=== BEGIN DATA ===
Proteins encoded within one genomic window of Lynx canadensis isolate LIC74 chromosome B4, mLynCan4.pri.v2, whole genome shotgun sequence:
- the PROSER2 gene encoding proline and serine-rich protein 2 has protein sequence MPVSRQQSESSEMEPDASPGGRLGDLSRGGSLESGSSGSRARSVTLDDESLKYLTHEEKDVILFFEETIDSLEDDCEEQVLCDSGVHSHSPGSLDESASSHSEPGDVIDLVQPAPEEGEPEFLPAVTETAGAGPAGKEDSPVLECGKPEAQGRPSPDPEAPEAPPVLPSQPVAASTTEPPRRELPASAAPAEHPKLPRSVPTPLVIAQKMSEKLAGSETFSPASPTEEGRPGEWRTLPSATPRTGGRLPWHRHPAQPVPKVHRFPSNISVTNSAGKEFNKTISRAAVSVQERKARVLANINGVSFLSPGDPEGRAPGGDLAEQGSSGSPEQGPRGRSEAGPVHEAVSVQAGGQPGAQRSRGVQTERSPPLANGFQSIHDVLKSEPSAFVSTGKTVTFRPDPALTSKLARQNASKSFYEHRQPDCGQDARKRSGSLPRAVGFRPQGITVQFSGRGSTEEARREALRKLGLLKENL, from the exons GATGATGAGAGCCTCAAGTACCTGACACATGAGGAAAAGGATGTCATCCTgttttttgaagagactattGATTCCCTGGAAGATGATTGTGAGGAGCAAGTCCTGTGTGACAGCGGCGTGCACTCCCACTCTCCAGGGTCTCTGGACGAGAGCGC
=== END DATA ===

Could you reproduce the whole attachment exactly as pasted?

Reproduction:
Proteins encoded within one genomic window of Lynx canadensis isolate LIC74 chromosome B4, mLynCan4.pri.v2, whole genome shotgun sequence:
- the PROSER2 gene encoding proline and serine-rich protein 2 has protein sequence MPVSRQQSESSEMEPDASPGGRLGDLSRGGSLESGSSGSRARSVTLDDESLKYLTHEEKDVILFFEETIDSLEDDCEEQVLCDSGVHSHSPGSLDESASSHSEPGDVIDLVQPAPEEGEPEFLPAVTETAGAGPAGKEDSPVLECGKPEAQGRPSPDPEAPEAPPVLPSQPVAASTTEPPRRELPASAAPAEHPKLPRSVPTPLVIAQKMSEKLAGSETFSPASPTEEGRPGEWRTLPSATPRTGGRLPWHRHPAQPVPKVHRFPSNISVTNSAGKEFNKTISRAAVSVQERKARVLANINGVSFLSPGDPEGRAPGGDLAEQGSSGSPEQGPRGRSEAGPVHEAVSVQAGGQPGAQRSRGVQTERSPPLANGFQSIHDVLKSEPSAFVSTGKTVTFRPDPALTSKLARQNASKSFYEHRQPDCGQDARKRSGSLPRAVGFRPQGITVQFSGRGSTEEARREALRKLGLLKENL, from the exons GATGATGAGAGCCTCAAGTACCTGACACATGAGGAAAAGGATGTCATCCTgttttttgaagagactattGATTCCCTGGAAGATGATTGTGAGGAGCAAGTCCTGTGTGACAGCGGCGTGCACTCCCACTCTCCAGGGTCTCTGGACGAGAGCGC